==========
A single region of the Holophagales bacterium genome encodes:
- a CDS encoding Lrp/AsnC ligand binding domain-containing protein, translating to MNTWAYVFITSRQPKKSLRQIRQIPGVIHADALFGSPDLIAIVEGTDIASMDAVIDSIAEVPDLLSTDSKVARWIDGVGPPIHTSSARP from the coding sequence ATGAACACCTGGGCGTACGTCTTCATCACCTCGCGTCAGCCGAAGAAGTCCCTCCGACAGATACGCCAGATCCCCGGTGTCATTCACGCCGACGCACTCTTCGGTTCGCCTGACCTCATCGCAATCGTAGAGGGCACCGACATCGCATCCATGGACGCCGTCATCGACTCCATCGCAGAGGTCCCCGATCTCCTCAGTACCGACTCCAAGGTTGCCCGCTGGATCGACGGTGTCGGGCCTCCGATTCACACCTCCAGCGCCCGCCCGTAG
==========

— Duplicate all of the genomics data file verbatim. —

A single region of the Holophagales bacterium genome encodes:
- a CDS encoding Lrp/AsnC ligand binding domain-containing protein, translating to MNTWAYVFITSRQPKKSLRQIRQIPGVIHADALFGSPDLIAIVEGTDIASMDAVIDSIAEVPDLLSTDSKVARWIDGVGPPIHTSSARP from the coding sequence ATGAACACCTGGGCGTACGTCTTCATCACCTCGCGTCAGCCGAAGAAGTCCCTCCGACAGATACGCCAGATCCCCGGTGTCATTCACGCCGACGCACTCTTCGGTTCGCCTGACCTCATCGCAATCGTAGAGGGCACCGACATCGCATCCATGGACGCCGTCATCGACTCCATCGCAGAGGTCCCCGATCTCCTCAGTACCGACTCCAAGGTTGCCCGCTGGATCGACGGTGTCGGGCCTCCGATTCACACCTCCAGCGCCCGCCCGTAG